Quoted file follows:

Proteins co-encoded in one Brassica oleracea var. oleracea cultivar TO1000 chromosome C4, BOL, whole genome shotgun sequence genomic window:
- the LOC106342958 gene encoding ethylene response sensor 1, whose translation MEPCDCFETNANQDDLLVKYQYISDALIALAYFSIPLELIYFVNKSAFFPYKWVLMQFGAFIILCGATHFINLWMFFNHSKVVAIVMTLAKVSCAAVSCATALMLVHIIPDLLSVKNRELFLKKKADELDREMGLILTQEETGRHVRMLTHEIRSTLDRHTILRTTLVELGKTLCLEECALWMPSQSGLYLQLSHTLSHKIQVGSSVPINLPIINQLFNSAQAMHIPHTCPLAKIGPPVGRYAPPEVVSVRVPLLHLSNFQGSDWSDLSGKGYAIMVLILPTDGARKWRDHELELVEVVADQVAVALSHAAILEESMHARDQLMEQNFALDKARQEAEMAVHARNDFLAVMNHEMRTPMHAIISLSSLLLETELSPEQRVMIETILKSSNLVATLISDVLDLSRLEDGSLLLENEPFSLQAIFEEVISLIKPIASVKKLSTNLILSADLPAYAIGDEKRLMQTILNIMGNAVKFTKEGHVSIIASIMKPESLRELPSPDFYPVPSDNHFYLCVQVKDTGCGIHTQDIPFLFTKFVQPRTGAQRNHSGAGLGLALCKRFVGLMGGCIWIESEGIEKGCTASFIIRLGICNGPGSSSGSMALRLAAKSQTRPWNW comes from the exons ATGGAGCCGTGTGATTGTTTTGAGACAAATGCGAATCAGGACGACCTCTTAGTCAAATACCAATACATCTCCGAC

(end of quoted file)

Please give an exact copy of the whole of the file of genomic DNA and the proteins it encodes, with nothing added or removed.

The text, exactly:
Proteins co-encoded in one Brassica oleracea var. oleracea cultivar TO1000 chromosome C4, BOL, whole genome shotgun sequence genomic window:
- the LOC106342958 gene encoding ethylene response sensor 1, whose translation MEPCDCFETNANQDDLLVKYQYISDALIALAYFSIPLELIYFVNKSAFFPYKWVLMQFGAFIILCGATHFINLWMFFNHSKVVAIVMTLAKVSCAAVSCATALMLVHIIPDLLSVKNRELFLKKKADELDREMGLILTQEETGRHVRMLTHEIRSTLDRHTILRTTLVELGKTLCLEECALWMPSQSGLYLQLSHTLSHKIQVGSSVPINLPIINQLFNSAQAMHIPHTCPLAKIGPPVGRYAPPEVVSVRVPLLHLSNFQGSDWSDLSGKGYAIMVLILPTDGARKWRDHELELVEVVADQVAVALSHAAILEESMHARDQLMEQNFALDKARQEAEMAVHARNDFLAVMNHEMRTPMHAIISLSSLLLETELSPEQRVMIETILKSSNLVATLISDVLDLSRLEDGSLLLENEPFSLQAIFEEVISLIKPIASVKKLSTNLILSADLPAYAIGDEKRLMQTILNIMGNAVKFTKEGHVSIIASIMKPESLRELPSPDFYPVPSDNHFYLCVQVKDTGCGIHTQDIPFLFTKFVQPRTGAQRNHSGAGLGLALCKRFVGLMGGCIWIESEGIEKGCTASFIIRLGICNGPGSSSGSMALRLAAKSQTRPWNW comes from the exons ATGGAGCCGTGTGATTGTTTTGAGACAAATGCGAATCAGGACGACCTCTTAGTCAAATACCAATACATCTCCGAC